London: Boris Johnson's Brexit deal cleared its first vote in parliament, putting the UK's trade agreement with the European Union on course to become law within hours.
Members of the House of Commons voted 521 to 73 to approve the accord after they were recalled from their Christmas break for an emergency session on Wednesday.
With the main opposition Labour Party backing the bill, the legislation is almost certain to become law in a single day, 24 hours before the U.K. leaves the EU's single market and customs union. Failure to endorse the deal would have risked the return of costly tariffs on trade and severe disruption to supply chains.
"The central purpose of this bill is to accomplish something the British people always knew in their hearts was possible," Johnson said as he opened the debate on the legislation to write the deal into U.K. law. Britain can "trade and cooperate" with other European countries, while retaining "sovereign control of our laws and destiny," he said.
The agreement removes the UK from the constraints of EU competition and state aid laws, meaning it can choose to invest and boost industries wherever it likes, Johnson said. It also gives the U.K. control over its fishing waters, immigration policy and law-making, and provides "certainty" to airlines and haulers who have been hit by the pandemic, he said.
"We are going to open a new chapter in our national story," Johnson said. "The responsibility now rests with all of us to make the best use of the powers we've regained."
The prime minister won important political support from a prominent group of hard-line Brexit supporters in his Conservative Party, who said they would back the deal. The Scottish National Party attacked the agreement, saying it will harm Scotland's fishing industry, and told Johnson it will bolster the case for independence.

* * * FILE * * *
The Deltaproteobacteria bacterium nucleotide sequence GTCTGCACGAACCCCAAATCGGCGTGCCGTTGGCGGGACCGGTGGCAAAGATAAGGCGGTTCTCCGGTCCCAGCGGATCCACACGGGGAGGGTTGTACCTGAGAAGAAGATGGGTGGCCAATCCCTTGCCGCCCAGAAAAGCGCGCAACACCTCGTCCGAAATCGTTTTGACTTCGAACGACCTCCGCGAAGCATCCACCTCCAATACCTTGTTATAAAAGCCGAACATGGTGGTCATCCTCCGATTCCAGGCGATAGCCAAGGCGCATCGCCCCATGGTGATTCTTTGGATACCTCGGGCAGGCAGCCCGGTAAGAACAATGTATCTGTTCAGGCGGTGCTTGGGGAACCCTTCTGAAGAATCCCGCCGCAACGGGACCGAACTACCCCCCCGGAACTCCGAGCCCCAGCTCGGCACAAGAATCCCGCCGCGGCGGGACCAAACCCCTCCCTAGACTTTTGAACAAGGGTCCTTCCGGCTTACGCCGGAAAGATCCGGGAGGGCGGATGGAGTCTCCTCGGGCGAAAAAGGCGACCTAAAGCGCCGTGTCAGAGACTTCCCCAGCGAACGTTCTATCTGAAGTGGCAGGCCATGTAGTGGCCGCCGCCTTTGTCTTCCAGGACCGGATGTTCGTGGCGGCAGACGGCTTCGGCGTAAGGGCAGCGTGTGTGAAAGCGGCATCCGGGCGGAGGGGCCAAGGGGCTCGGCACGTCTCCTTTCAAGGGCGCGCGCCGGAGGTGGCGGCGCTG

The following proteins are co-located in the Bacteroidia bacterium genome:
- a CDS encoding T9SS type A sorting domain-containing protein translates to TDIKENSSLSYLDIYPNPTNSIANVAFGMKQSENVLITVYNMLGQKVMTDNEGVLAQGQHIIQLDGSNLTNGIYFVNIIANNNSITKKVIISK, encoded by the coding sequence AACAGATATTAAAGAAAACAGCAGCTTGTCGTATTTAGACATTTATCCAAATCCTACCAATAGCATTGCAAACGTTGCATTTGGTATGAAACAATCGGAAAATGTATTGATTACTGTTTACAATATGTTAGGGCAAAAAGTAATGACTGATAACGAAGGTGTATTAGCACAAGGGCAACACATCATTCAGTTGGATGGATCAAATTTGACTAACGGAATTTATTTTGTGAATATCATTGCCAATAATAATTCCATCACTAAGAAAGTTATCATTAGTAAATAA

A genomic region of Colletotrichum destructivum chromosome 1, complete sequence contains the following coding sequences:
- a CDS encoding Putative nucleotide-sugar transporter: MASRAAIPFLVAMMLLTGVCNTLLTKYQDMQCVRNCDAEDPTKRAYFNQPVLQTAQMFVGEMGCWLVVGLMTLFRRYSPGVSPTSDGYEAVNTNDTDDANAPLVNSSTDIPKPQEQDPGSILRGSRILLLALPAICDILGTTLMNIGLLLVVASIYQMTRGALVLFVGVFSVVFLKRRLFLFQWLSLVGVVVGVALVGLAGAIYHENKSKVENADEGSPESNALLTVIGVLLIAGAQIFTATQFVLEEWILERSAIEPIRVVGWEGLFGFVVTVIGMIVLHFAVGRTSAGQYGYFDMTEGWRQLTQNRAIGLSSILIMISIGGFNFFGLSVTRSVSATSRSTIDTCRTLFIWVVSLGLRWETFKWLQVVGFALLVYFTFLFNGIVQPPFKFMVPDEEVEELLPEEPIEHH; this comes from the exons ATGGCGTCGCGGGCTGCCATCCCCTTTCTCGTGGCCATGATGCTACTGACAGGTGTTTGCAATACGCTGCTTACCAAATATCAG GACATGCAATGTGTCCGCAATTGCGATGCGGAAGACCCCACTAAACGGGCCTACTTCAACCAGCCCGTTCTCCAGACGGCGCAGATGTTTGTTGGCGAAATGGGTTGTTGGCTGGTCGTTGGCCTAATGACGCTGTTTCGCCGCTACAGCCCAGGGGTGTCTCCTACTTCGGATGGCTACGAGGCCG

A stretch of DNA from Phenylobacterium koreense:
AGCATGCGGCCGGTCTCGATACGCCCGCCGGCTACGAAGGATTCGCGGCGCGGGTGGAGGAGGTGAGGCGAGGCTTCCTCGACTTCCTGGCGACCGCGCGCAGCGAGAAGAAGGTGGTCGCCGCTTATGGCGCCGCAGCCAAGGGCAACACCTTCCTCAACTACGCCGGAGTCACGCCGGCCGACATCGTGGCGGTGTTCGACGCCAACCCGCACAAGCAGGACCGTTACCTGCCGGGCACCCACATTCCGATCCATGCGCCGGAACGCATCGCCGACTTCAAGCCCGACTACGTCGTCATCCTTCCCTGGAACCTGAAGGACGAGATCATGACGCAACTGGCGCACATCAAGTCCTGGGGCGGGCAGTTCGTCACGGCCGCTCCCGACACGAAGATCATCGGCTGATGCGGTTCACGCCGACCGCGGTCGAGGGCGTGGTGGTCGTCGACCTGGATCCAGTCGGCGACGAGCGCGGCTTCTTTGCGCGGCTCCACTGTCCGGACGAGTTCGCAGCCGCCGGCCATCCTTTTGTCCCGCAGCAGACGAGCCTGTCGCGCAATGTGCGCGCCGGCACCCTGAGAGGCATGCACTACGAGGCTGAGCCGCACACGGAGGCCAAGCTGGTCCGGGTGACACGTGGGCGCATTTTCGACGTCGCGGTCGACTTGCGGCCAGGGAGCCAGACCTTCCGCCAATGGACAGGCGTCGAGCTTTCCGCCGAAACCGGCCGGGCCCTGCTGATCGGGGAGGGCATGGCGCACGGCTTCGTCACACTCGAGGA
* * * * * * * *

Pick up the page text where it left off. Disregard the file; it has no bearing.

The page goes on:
Keir Starmer, leader of the main opposition Labour Party, said his party would vote for the agreement to avoid the prospect of crashing out without a trade accord, but he criticized it as "imperfect" and "thin."
Lack of choice
"We have only one day before the end of the transition period, and it's the only deal that we have," Starmer said. "Ultimately voting to implement this treaty is the only way to ensure we avoid no-deal."
Former prime minister Theresa May, who resigned in July 2019 after failing to secure parliamentary backing for her Brexit plans, also welcomed the deal. However, she said she is disappointed at the lack of provision for the services sector, which makes up 80 per cent of Britain's economy, and the City of London financial district.
"We have a deal in trade which benefits the EU, but not one in services that would have benefited the U.K.," May said. She highlighted the extra bureaucracy professionals will face when trying to sell their services in the bloc.
The House of Lords is expected to vote on the legislation later in the evening, ensuring it is pushed through in time for the end of the Brexit transition period at 11 pm on Thursday.